Stay Captivated with a 7 Day Tour of Egypt

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There are always two sides to one world.

What a way to start the year, than to explore Egypt in seven days and learn the history and culture it has to offer. Sure Egypt is one of those beautiful places you’d love to experience, but where do you start?

Being in Cairo, near the grand pyramids, I can say they are far more majestic in person than you would ever see on the television. The sheer size of them is enough to overwhelm the most travelled of nomads. But let’s take a real look at Egypt. Is it all beauty and wonder, or does it have a few hidden secrets too

Ancient culture between women and men:
The culture here is so interesting and much more vague, should I say? As women in Egypt, they had these nice clothing that curved they bodies and showed a lot of skin. Showing of the skin or tight clothing was and has always been allowed. As for the men, they wore wrapped around skirts called the Shendyt.

The Museum:
We stooped by at the Egyptian museum in Cairo and got to experience the eerie Mummy’s room. There are over 100 thousands pieces in the museum, I was astonished by how the tour guide explained most of the items in the museum including the treasurers from Tutankhamun’s tomb that is set at the value of 2 trillion dollars. Very gold pieces I should say, almost everything in this museum is surely made out of the gold (granite) steel, even the shoes themselves were made out of gold/silver rusty steel. During the tour you are introduced with the different items and most likely gods. There are some Cascades and these huge giant sculptures that Egyptians believe to be their gods.

Valley of the Kings:
Exploring the valley of the kings (where old kings were buried) became the most scariest part of the trip. The temple was strictly for the old kings. People were able to loot the tomb back in the days before the valley was built, they were capable of taking some treasures along with them. Valley of the kings was a way to block people from taking what was not theirs. The Tomb of Rameses became the most respected as that is where most gods were buried. Could you imagine how much the grave robbers stole from those timeless tombs.

The Love Temple:
One of the most interesting temples is the Philae temple, just 12KM South from Aswan. On entrance there are two granite lions and an erected Euergetes 2. Philae temple actually translates to the temple of love, at first glance while sailing towards the entrance by boat. You quite ask yourself, what is so amusing about it? It looks rusted and actually abandoned from a mile away. The temple was dedicated to the goddess named Isis, the Mother of God. The Romans also built their temple close to the Philae temple because they wanted to show some sort of close friendship with the gods.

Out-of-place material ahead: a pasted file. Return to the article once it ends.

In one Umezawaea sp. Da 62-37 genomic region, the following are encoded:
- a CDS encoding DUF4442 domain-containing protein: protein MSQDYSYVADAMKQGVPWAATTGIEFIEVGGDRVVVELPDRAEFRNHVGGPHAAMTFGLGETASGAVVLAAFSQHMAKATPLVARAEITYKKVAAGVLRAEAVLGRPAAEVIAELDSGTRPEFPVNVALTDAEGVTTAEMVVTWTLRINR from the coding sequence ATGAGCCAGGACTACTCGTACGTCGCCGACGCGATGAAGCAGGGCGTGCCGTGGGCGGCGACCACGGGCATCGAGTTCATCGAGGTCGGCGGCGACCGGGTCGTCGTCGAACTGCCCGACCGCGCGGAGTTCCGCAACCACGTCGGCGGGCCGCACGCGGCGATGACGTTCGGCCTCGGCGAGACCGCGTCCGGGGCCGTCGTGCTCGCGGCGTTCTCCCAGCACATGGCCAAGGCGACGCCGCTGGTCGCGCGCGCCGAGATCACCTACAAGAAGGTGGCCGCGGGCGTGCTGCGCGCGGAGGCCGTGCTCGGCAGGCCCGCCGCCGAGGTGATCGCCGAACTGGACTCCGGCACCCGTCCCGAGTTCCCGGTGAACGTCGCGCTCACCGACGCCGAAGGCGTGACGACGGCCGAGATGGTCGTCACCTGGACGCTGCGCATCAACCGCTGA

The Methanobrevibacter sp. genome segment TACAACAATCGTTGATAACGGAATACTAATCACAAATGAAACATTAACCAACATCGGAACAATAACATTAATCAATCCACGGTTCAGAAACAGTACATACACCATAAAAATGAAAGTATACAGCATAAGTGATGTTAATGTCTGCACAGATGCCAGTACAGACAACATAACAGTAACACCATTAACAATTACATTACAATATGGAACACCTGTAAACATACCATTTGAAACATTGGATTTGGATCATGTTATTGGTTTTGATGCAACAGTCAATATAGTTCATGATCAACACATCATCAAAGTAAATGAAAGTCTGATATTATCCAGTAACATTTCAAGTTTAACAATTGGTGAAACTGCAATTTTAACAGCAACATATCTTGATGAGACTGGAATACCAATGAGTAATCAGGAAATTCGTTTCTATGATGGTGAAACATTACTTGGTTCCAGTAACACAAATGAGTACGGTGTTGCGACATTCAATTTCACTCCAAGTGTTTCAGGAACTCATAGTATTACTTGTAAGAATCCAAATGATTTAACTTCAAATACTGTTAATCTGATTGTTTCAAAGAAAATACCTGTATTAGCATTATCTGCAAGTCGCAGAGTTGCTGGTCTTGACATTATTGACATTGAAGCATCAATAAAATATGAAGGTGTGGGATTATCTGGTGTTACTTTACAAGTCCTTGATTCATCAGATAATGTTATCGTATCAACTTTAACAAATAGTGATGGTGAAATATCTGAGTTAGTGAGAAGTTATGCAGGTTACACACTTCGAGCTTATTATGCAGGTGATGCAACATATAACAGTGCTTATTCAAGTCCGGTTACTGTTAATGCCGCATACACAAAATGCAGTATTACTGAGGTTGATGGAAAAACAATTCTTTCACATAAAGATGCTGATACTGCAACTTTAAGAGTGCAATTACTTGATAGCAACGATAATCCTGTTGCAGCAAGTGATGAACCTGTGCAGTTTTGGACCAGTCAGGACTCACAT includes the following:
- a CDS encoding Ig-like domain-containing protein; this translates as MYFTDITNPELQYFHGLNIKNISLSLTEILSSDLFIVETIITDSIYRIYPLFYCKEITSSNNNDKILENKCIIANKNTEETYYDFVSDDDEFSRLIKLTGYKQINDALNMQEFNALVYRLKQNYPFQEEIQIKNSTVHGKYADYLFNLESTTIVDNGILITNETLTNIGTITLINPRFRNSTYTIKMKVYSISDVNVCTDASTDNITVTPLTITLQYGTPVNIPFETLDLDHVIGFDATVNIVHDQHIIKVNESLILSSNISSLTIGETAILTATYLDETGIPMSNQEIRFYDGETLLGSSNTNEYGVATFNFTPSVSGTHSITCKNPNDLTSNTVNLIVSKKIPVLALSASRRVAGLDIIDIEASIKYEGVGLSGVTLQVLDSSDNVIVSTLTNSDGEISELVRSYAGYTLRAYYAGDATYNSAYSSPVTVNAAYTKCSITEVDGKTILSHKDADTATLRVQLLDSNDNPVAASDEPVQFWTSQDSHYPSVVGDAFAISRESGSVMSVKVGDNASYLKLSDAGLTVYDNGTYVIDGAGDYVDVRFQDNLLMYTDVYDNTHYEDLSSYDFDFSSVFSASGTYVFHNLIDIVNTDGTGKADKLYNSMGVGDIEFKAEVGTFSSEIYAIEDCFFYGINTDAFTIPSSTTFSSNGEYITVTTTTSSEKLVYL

Entering through the main entrance you are met with the three different temples even though they are not as close to one another as you would think. Abu Simble temple, the temple was separated into two sides. One belonged to himself and the other one belonged to his favourite wife Nefertari. Ramesses II had 39 wives, so you can imagine, he had to have a favourite to dedicate his temple to

Nile dam:
When the dam was built, the dam threatened to flood the area so that caused the moving of all three temples close to each other. This took them 8 years to remove the temples and safely place them in one sanction. Egypt said that what they can do is hold talks with the Ethiopians and see a way forward. Even though the dam is expected to be completed in 2020 hopefully, So far the dam looks like it has created more sores then business opportunity.

Fun time:
Now after that dramatic history history lesson, I was introduced to the most amazing part of my trip. The floating balloon. The balloon is believed to oversee the different temples and even the river was beyond expectations. Being spared the few minutes just downing the nice sunset and amazing view was just unimaginable. I have learnt a lot from this place, I have even heard things that I never thought were true. Being in this place, on this island was just a true inspiration for me. The highlight behind all this, even after I have heard of the bad idea of riding a camel in a dessert I was not going to leave this place without being on one. Call me the “too late” type. But the best highlight was simply climbing the Camels, I thought being on a horse was interesting yet I never thought that the camel ride was beyond exciting. People say I should also try elephant riding, who knows, I might just take the plunge and try it out.

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About Author

Lorraine is a South African based junior journalist with Nomad Africa magazine published by 2414 Publishing (Pty) Limited. She is very passionate about travelling and a lover of the African culture. Lorraine had a Diploma in Journalism from Rosebank College in Johannesburg, South Africa and worked as an intern with The Star Newspaper. Fluent in English and other South African languages she is very eager to learn about new cultures and traditions. Though she is still very new in the industry, Lorraine is vibrant and energetic for new travelling experiences.

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